corner of 23rd Street and 5th Avenue
Flatiron Building
New York, NY
originally out of Red Hook, Brooklyn

For most New Yorkers who grew up here between the steel and brick canyons that is New York City, there's only one ice cream truck worth mentioning: the Mr. Softee truck (Good Humor used carts). Yes Mr. Softee. It was a simpler time. You got either chocolate or vanilla or a swirl. There were umpteen toppings but everyone ordered sprinkles. These days, New York is somewhat more refined. Sure, Mr. Softee's still around, in fact, they even expanded into China (finally, we exported something), but our palate has evolved, and the ice cream truck is no exception. Enter, the Van Leeuwen Ice Cream truck.

I discovered Van Leeuwen purely by accident after picking up the pizza for my Pizza 33 review. I had questioned whether I wanted to add more calories to my already body-conscious self, but "screw it" I said, and got in line behind that woman in black with the red bag. "Pizza and ice cream?" the girl inside asked with a beaming smile when I got to the window. "Going to a party?" Oh, if only.

As you can see from the menu, Van Leeuwen has quite a selection of high end ice cream standards as well as rare if not unique flavors of its own. Vanilla, chocolate and pistachio on the one hand, Earl Grey tea, Currant & Cream and Ginger on the other. I ordered two small cups: Earl Grey Tea (described as "rich black tea from antique tea trees with bergomot citrus") and Gianduja ("Michel Cluizel chocolate blended with Tonda La Gentile hazelnuts"). Sickeningly good ice creams. They were so soft, so rich, so creamy, so flavorful that I was actually in shock. I was honestly expecting generic ice cream with a fancy name, but there's so much more here than a marketing gimmick. The Earl Grey tea ice cream tasted like rich, creamy earl grey tea with all the citrus and smoke that one would find if they brewed up a cup themselves and got a wizard to wave a wand over it until it became cold and relatively solid. The gianduja was likewise fantastic. The chocolate ice cream was rich, but not heavy and underscored with a light, but noticeable hazelnut background. It was like eating two ice creams folded into one, each balancing the other in a perfectly even, almost un-noticeable way. I'd have ordered more if the pizza hadn't been getting cold.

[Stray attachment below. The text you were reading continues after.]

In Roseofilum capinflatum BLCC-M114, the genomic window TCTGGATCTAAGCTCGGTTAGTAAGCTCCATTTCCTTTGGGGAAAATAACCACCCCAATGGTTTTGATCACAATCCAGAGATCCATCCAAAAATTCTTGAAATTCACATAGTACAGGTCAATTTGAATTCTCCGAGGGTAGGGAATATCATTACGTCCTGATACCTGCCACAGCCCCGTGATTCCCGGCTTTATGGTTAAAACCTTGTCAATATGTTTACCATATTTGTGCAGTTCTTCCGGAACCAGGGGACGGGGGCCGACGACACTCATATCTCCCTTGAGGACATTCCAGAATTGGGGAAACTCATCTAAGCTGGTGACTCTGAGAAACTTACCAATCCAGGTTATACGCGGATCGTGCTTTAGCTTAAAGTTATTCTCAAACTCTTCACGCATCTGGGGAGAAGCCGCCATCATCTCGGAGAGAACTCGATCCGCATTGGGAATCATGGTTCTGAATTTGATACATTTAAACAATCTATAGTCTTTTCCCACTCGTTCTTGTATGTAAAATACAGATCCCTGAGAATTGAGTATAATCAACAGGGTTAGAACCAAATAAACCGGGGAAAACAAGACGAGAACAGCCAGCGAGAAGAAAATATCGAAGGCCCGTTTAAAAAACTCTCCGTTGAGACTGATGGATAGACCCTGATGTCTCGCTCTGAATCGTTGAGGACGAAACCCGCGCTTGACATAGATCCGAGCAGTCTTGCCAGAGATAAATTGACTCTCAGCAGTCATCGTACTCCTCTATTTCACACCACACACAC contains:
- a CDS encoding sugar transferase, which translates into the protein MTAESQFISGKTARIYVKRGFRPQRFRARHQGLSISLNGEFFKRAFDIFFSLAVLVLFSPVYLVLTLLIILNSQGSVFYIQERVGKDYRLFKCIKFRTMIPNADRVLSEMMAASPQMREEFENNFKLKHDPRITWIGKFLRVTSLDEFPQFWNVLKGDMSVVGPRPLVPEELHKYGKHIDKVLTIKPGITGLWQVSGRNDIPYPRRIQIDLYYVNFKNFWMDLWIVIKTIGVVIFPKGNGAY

At about $4 per small, they're far from cheap, at least for ice cream, but they are incredibly good and definitely worth the cost. The truck also sells fancy espresso drinks, which I imagine would go quite well with the ice cream.

Van Leeuwen Artisan Ice Cream on Urbanspoon

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